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Meet Mustafa Sogut, a Travelife Approved Auditor
Each month we feature an interview with a Travelife Approved Auditor. We have around 50 independently contracted auditors based around the world that must undergo an intensive training programme before they can audit with us. To continue carrying out audits for Travelife they must complete annual refresher training and a yearly performance review. Click here to find out more about our requirements for auditors.
Location: Alanya, Antalya, Turkey
Languages: Turkish, English, German (beginner)
Total auditing experience: 9 years
Travelife auditing experience: 9 years
Specialisations: Sustainability, COVID-19 tourism safety, health and safety, security
Auditing fields: Accommodation
Mustafa began his career as a chemist, working in a laboratory for 13 years and during this time, began working in health and safety after completing additional training in this area. Many hotels have to undergo regular health and safety audits in order to comply with local regulations and tour operator requirements, and it was this that led Mustafa into the tourism sector.
In 2012 the Alanya Chamber of Commerce and Industry commenced an initiative that aimed to improve sustainability in tourism, an industry that is extremely important to the economy in this part of Turkey. This led to Travelife working in the area, eventually seeking out auditors to meet a new demand for Travelife Certification in Turkey. At the time, Mustafa was completing a master’s degree in tourism and decided to branch out into sustainability auditing, completing Travelife’s auditor training programme and embarking on his first solo audits in 2013.
Mustafa recently obtained his third university degree and is very active in education alongside his auditing work, delivering communication training sessions and helping to both develop and conduct vocational exams for tourism and hospitality students.
“Sustainability must become part of the culture of hotels"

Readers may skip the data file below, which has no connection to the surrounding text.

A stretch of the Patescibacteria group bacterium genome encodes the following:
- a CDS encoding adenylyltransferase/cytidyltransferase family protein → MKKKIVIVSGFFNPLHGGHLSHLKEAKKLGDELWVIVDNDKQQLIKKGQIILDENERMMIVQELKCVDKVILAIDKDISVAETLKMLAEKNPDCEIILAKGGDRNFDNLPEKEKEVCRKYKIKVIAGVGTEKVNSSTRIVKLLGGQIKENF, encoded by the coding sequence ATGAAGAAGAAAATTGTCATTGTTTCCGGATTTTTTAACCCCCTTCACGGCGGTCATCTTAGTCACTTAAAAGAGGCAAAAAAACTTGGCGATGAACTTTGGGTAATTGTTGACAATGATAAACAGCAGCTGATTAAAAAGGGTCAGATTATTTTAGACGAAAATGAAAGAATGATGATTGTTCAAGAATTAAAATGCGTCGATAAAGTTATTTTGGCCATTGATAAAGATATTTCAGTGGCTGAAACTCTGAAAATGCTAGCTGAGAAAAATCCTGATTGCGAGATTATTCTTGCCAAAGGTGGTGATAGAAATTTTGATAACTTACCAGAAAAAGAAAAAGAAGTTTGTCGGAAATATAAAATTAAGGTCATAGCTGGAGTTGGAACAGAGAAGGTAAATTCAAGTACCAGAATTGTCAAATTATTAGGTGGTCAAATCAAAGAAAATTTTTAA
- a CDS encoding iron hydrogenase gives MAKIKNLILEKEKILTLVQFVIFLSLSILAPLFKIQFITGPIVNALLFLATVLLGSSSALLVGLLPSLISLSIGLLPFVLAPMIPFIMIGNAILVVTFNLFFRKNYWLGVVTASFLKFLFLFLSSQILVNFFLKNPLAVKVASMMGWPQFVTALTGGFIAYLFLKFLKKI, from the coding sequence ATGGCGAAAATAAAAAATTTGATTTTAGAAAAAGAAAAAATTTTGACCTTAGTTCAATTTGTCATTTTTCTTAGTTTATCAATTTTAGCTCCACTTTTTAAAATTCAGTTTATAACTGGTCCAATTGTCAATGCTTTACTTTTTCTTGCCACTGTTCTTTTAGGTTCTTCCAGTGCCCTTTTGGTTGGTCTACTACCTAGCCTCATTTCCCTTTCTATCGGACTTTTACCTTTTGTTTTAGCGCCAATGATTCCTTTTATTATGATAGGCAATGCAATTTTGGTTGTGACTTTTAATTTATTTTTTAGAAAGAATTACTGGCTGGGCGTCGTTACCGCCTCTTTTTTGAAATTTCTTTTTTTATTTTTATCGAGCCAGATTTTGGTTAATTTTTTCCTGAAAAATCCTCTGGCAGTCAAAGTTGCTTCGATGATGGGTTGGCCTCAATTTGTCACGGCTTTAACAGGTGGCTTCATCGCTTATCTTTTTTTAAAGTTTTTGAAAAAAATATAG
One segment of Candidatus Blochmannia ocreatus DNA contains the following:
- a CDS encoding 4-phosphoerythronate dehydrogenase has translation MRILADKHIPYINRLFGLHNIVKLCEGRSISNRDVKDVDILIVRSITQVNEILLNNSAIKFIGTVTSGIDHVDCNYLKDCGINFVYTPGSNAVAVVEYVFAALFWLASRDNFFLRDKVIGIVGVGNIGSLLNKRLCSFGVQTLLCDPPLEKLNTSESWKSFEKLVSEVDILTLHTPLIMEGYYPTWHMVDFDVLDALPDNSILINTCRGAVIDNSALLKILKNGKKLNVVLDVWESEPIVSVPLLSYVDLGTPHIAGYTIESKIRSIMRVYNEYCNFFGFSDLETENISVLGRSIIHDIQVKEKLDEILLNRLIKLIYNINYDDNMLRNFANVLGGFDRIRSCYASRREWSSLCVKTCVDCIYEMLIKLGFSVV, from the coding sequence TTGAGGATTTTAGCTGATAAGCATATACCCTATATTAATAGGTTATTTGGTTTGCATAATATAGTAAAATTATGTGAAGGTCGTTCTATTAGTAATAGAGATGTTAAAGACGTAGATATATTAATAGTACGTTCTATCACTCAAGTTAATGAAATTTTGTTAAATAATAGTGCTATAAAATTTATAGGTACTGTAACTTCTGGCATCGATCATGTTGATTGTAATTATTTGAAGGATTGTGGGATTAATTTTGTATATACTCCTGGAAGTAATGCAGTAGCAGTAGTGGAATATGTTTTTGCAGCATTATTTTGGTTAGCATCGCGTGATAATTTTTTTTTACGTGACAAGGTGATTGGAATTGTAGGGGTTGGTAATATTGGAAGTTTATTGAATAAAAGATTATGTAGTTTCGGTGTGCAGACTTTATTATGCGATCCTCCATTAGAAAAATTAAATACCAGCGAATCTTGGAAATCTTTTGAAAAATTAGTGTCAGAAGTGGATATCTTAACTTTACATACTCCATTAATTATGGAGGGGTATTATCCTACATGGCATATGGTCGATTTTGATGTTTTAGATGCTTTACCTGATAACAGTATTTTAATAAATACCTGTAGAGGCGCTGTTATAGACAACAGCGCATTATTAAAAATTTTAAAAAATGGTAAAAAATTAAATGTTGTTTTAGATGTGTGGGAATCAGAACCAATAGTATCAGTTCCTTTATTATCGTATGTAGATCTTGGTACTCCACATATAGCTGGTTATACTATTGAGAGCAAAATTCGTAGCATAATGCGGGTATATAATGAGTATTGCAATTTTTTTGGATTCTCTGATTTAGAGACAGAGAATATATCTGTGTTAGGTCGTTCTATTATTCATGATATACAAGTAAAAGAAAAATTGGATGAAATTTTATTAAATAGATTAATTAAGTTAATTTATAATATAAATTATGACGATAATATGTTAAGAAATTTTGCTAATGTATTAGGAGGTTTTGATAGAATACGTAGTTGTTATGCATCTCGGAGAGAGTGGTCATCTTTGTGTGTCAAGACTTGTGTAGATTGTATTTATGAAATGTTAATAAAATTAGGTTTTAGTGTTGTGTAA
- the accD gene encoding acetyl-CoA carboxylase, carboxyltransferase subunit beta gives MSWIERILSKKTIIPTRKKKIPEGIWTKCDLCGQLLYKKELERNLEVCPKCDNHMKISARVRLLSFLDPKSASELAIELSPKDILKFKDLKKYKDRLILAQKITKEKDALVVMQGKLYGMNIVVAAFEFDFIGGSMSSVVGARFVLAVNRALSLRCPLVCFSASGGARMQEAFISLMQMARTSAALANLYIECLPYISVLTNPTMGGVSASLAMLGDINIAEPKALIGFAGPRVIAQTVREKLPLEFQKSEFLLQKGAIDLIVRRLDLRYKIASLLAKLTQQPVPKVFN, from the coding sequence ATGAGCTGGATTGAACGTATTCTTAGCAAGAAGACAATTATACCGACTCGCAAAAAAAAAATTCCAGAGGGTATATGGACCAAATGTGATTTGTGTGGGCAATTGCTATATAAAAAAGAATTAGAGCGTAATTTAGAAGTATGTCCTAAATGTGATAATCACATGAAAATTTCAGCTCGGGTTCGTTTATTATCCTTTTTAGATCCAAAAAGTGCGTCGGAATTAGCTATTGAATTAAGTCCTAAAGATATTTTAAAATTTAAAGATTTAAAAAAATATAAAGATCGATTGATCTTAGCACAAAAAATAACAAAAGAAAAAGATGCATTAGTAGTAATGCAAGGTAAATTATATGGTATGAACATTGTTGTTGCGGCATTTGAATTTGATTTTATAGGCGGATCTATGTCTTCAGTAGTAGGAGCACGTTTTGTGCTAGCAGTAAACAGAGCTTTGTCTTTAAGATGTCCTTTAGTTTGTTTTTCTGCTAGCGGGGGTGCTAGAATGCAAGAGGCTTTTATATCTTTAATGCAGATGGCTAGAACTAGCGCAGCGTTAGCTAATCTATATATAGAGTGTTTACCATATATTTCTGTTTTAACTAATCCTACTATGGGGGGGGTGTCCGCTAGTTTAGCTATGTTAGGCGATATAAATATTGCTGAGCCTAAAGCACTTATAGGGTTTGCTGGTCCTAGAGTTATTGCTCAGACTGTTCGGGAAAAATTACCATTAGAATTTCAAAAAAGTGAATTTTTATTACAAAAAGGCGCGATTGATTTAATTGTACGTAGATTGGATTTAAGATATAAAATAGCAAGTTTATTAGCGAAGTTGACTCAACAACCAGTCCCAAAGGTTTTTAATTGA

He believes that staff training is an essential part of embedding sustainability into a business, not only helping with their own operations, but also helping to ensure staff really care about the issues and take this empathy and knowledge home with them, ultimately passing it onto friends and family, creating a positive snowball effect. He feels that once a hotel has an engaged and educated workforce, the other sustainability challenges they face become easier.
Mustafa sees first-hand the challenges the tourism sector faces in keeping staff training current, namely due to the seasonal nature of the industry that sees staff working elsewhere over winter along with higher turnovers, but also due to the impacts of the pandemic. He suggests that businesses need to innovate in this area by embracing new technology and trends. For example, many businesses have successfully adapted advertising so that they deliver core messages about their products on marketing channels such as YouTube and Instagram via use of 10–15-second videos or small yet high-impact graphics. He suggests that businesses consider the same approach for delivering core sustainability messages to staff versus the traditional long lecture-style sessions.
“Technology is changing rapidly and the pandemic showed us that lifestyles can change just as quickly. It is important that we can be innovative, open-minded and ready to adapt both in business and our personal lives.”
Mustafa has been encouraged by the innovation and willingness to adopt new technologies he has seen during Travelife audits. For example, mobile apps are now commonly used to communicate with guests, something that was far less common prior to the pandemic. These are used to provide guests with information about activities, to collect feedback, promote the local area and to share sustainability information. This reduces paper and ink usage, is more hygienic and makes it easier to push information out to guests in real time.
Another example of using technology to improve environmental impacts is hotels that use automated systems to control heating, cooling and ventilation. The technical team is able to manage energy throughout the property from a central point, enabling a staff member to adjust things like the temperature in all guest rooms as the outdoor temperature changes. This makes it far easier for the hotel to conserve energy and therefore reduce greenhouse gas emissions.
Mustafa tells us about a recent audit at Tui Blue Palm Garden Hotel in Manavgat where a number of innovations have been employed to reduce their greenhouse gas emissions. These include recycling heat from outdoor refrigeration units for use in water heating, along with the installation of 300 solar panels that also heat the property’s water.
Top tips from Mustafa for sustainable living
We must care about water and people should remember that they do not own the water flowing out of their tap. Water belongs to whole of humanity and all living things. Covid-19 brought with it an important rule of washing hands for at least 20 seconds but that doesn’t mean you can let the water flow for 20 seconds! Wet your hands, turn the tap off, soap your hands properly and then rinse your hands.
Separating waste and ensuring it is disposed of properly must become a normal part of daily life. Whilst this is becoming an ordinary habit in Europe, it still has not been adopted in Turkey and other parts of the world, leading to extremely harmful pollution that can be avoided.
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